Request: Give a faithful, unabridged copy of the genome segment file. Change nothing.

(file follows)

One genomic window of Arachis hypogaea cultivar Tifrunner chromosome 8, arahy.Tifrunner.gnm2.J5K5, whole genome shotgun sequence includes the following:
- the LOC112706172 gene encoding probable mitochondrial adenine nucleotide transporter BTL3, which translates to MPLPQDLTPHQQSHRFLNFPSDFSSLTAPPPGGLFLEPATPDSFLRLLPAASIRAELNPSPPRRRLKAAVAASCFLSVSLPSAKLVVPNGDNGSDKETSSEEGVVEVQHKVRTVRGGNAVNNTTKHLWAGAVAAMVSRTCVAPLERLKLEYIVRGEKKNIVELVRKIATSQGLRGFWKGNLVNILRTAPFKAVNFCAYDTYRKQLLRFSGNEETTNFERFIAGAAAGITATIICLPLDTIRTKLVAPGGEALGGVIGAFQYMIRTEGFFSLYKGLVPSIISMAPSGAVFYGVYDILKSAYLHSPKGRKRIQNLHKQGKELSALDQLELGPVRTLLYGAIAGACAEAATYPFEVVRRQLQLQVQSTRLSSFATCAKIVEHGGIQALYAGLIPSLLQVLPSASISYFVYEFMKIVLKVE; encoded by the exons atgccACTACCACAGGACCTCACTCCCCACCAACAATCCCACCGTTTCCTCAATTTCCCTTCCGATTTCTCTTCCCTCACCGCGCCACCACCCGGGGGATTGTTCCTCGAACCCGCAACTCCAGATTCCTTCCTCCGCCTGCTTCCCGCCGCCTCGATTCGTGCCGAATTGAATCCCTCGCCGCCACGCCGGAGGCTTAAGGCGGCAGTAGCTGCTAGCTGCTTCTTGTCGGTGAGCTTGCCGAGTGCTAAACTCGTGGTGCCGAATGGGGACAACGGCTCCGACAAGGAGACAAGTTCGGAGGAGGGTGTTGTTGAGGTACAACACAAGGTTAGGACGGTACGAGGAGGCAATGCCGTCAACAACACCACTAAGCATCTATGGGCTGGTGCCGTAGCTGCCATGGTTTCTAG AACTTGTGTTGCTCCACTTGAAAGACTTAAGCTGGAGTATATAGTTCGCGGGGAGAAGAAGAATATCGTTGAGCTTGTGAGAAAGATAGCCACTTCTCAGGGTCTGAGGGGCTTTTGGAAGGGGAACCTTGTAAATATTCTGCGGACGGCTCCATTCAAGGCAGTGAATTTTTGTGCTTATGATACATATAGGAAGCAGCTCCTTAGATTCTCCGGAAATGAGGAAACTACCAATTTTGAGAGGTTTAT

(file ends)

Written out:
One genomic window of Arachis hypogaea cultivar Tifrunner chromosome 8, arahy.Tifrunner.gnm2.J5K5, whole genome shotgun sequence includes the following:
- the LOC112706172 gene encoding probable mitochondrial adenine nucleotide transporter BTL3, which translates to MPLPQDLTPHQQSHRFLNFPSDFSSLTAPPPGGLFLEPATPDSFLRLLPAASIRAELNPSPPRRRLKAAVAASCFLSVSLPSAKLVVPNGDNGSDKETSSEEGVVEVQHKVRTVRGGNAVNNTTKHLWAGAVAAMVSRTCVAPLERLKLEYIVRGEKKNIVELVRKIATSQGLRGFWKGNLVNILRTAPFKAVNFCAYDTYRKQLLRFSGNEETTNFERFIAGAAAGITATIICLPLDTIRTKLVAPGGEALGGVIGAFQYMIRTEGFFSLYKGLVPSIISMAPSGAVFYGVYDILKSAYLHSPKGRKRIQNLHKQGKELSALDQLELGPVRTLLYGAIAGACAEAATYPFEVVRRQLQLQVQSTRLSSFATCAKIVEHGGIQALYAGLIPSLLQVLPSASISYFVYEFMKIVLKVE; encoded by the exons atgccACTACCACAGGACCTCACTCCCCACCAACAATCCCACCGTTTCCTCAATTTCCCTTCCGATTTCTCTTCCCTCACCGCGCCACCACCCGGGGGATTGTTCCTCGAACCCGCAACTCCAGATTCCTTCCTCCGCCTGCTTCCCGCCGCCTCGATTCGTGCCGAATTGAATCCCTCGCCGCCACGCCGGAGGCTTAAGGCGGCAGTAGCTGCTAGCTGCTTCTTGTCGGTGAGCTTGCCGAGTGCTAAACTCGTGGTGCCGAATGGGGACAACGGCTCCGACAAGGAGACAAGTTCGGAGGAGGGTGTTGTTGAGGTACAACACAAGGTTAGGACGGTACGAGGAGGCAATGCCGTCAACAACACCACTAAGCATCTATGGGCTGGTGCCGTAGCTGCCATGGTTTCTAG AACTTGTGTTGCTCCACTTGAAAGACTTAAGCTGGAGTATATAGTTCGCGGGGAGAAGAAGAATATCGTTGAGCTTGTGAGAAAGATAGCCACTTCTCAGGGTCTGAGGGGCTTTTGGAAGGGGAACCTTGTAAATATTCTGCGGACGGCTCCATTCAAGGCAGTGAATTTTTGTGCTTATGATACATATAGGAAGCAGCTCCTTAGATTCTCCGGAAATGAGGAAACTACCAATTTTGAGAGGTTTAT